The project is titled Developing the Full Score of “Pure, Cool (Water)” Symphony.
It will run for one-and-a-half months and can be viewed under my name at unitedstatesartistsprojects.org.

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Hearing Fast = Shallow Content [?]
first of two posts

A week ago Friday I attended a concert at Arizona State University. (The program closed with a super-hot performance of my sax quartet, Parallel Play – I couldn’t ask for a better delivery!)

What stuck out from the program at large, though, was that the music by the younger composers programmed seemed built according to pretty different expectations of just what audience members were meant to get from their listening experience:

Acceptance that this hearing would in all likelihood be their one-and-only encounter with this piece – and therefore the music’s goals / contents / ambitions needed to abide by reduced dimensionality so that everything possible to glean would be doable in one pass through the piece.

Because I operate from a very different premise, I was struck by the thinness of content – by and large – in the works built accordingly. And their markedly slow harmonic rhythm. And their relatively shorter length.

Don’t get me wrong: There were striking sonorities and hooks aplenty – but they were primarily found in the very opening bars where they serve to capture the ear, and set up the listening presumption that some variation on the first material might occur – but also that that’s all there would be /could be. It makes for a tidy presentation, but (for me) is a curiously lifeless way to sustain originality in any artistic statement.

– Sure, we want the basic materials of a piece actively refreshed to our ear from time to time; that’s what Recaps (and Developments) are for. (Not to mention the essence of fugue.) Affirmation and confirmation are for sure important signals in crafting comprehensible forms.

But, by the same token, shouldn’t there be the delight of un-expected discoveries, un-anticipated adventuring in the music? If not these, then how can a piece be memorable? — something savored so much in retrospect that – like a good book – you just have to seek it out for repeated encounters.

Six years back I participated in a panel discussion with 2 other composers of wind ensemble music, and the youngest guy there confided to the room that he builds his movements by the following formula:
Present three distinguishable bits, then toss them about for the movement’s length. Is this today’s industry standard??

~~

Shana tovah ! to everyone.

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Music Maker JLZ 26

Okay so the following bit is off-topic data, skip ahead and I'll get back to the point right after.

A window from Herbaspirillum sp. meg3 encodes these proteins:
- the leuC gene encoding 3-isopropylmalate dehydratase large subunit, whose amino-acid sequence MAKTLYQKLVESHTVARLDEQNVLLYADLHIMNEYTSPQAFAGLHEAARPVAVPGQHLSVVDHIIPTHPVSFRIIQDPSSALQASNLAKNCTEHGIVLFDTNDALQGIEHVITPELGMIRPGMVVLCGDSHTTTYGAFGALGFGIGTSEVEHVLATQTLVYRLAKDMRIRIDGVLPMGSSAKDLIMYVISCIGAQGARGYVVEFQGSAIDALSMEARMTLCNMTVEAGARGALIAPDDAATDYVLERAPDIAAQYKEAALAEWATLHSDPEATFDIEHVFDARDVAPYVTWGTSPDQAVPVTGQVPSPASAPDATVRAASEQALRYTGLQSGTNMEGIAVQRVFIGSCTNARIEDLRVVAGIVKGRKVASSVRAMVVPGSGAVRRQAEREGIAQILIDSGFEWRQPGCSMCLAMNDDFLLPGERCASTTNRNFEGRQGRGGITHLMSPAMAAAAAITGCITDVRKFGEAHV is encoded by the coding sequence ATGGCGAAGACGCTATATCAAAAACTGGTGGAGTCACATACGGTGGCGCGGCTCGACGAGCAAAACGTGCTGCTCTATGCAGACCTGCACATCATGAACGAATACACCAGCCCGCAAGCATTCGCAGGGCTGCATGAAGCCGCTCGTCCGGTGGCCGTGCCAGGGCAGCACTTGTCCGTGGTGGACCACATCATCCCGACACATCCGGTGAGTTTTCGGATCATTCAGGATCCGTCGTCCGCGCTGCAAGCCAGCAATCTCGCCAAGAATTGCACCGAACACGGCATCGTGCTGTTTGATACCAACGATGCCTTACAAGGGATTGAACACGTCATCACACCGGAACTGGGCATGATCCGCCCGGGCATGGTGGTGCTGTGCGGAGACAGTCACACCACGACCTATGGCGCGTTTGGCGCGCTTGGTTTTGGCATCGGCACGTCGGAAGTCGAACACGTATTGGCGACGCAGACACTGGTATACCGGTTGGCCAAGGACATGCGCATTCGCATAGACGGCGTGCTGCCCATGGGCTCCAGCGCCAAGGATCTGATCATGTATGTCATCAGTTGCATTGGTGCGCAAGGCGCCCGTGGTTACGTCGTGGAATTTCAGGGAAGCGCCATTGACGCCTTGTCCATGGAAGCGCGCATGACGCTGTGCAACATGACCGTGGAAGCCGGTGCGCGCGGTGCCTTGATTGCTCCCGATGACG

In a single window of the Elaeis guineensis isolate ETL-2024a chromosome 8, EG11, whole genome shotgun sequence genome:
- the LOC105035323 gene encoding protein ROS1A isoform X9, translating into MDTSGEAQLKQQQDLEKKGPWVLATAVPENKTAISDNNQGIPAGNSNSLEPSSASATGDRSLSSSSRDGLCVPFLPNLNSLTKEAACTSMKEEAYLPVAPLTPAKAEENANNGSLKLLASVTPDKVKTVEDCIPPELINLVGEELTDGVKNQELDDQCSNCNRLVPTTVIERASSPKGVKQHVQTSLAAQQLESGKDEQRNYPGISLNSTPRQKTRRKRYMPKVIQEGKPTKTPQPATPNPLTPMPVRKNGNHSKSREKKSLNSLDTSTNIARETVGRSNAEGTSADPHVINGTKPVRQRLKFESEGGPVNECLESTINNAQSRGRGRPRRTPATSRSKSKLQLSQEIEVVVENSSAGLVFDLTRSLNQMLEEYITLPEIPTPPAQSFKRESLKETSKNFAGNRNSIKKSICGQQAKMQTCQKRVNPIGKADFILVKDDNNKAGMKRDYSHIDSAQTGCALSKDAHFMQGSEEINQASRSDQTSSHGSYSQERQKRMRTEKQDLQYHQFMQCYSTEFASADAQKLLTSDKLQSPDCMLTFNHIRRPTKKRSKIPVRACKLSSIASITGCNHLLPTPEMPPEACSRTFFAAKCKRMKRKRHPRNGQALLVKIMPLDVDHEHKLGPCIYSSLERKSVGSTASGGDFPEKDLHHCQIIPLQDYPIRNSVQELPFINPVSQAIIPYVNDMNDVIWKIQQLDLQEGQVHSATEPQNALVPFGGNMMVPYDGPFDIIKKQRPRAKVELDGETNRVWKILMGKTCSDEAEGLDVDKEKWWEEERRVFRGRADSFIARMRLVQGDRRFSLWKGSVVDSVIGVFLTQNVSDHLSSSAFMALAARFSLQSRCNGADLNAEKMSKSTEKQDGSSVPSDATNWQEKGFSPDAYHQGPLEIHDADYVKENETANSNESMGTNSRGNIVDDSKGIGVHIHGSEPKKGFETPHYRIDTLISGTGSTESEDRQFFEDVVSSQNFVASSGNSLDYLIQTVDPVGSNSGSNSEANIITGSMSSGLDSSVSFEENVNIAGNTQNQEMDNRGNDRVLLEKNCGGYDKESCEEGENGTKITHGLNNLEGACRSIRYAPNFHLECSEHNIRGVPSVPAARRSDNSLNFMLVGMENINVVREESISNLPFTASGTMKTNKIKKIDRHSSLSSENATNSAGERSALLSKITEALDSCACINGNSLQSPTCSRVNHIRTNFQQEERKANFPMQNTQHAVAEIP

A recent NewMusicBox column was titled “Changing Tastes” ( Feb. 22, 2011). In it David Smooke discusses, with some wonder, the fact that his musical tastes have changed over ten years.

I certainly agree with one of his observations : “The works that really get my brain buzzing [now] don’t always work in one hearing…. Their elusive logic excites me.” What’s most meaningful here is an underlying acceptance that we’ll want to hear the piece more than once.

This chimes with what Leo Kraft has said many times — that what we get from a first hearing basically is that something in the music calls us back to want to hear it again. The music might delight, irritate, mystify or confuse in a way we find intriguing, but overall it has to have an impact, inviting us back to hear it again.   What music shouldn’t ever do is be so boring, so transparent — or signal so constantly about what we’re about to hear that we know too well what will come next — that it leaves us afterward saying “So what?” That’s death for art.

We have no control over the life circumstances of the people listening to our music. We can’t prescribe how folks take in — process, comprehend – what we put forth. All we can do is remain true to the internal prompts that keep our music vital: that it be fresh in concept and intriguing in its clothing out, that it warrant its length ( short or long), and that it offer something to savor through repeat hearings (and in multiple performances).

[ Recently I heard from a performer who was readying a Naxos disc of my music for next year, that the reason he chose one of these pieces was because it mystified yet interested him when he heard someone else play it – he just had to put it through the rehearsal-performance crucible himself in order to find out what makes it tick. ]

Yes, our age demands lots of product. And some of it is intended to have a shelf-life as brief as a quart of milk’s. But if the intention behind what we do is to make something more durable, then we’ve got to do precisely that – honestly.

============
From Richard Nilsen’s Feb. 27th AZ Republic review of an Arizona MusicFest concert ( Arutunian trumpet concerto, M. Bates “Desert Transport”, Rachmaninoff Symphony #2). His says of one work: “Completely competent, even magnificent in its craftsmanship, but we’ve heard this music before in other contexts. Is that enough to make it musically satisfying?”
But of the Rach: “It was music to break your heart…. When it’s over you come away knowing you’ve been through an experience… of deep, profound emotion.   Competence cannot do that.”

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September 1, 2009

With “BEASTS”, the newest movement recently posted, I’ve been musing on a particular side-note to this summer ‘experiment’ . http://www.youtube.com/watch?v=Nr6XFT6z1Fo

We started the series because I was annoyed to see some recordings/performances of selected pieces of mine get co-opted for YouTube presentations I considered to be lame, or — in one case – a copyright infringement as regards the art work.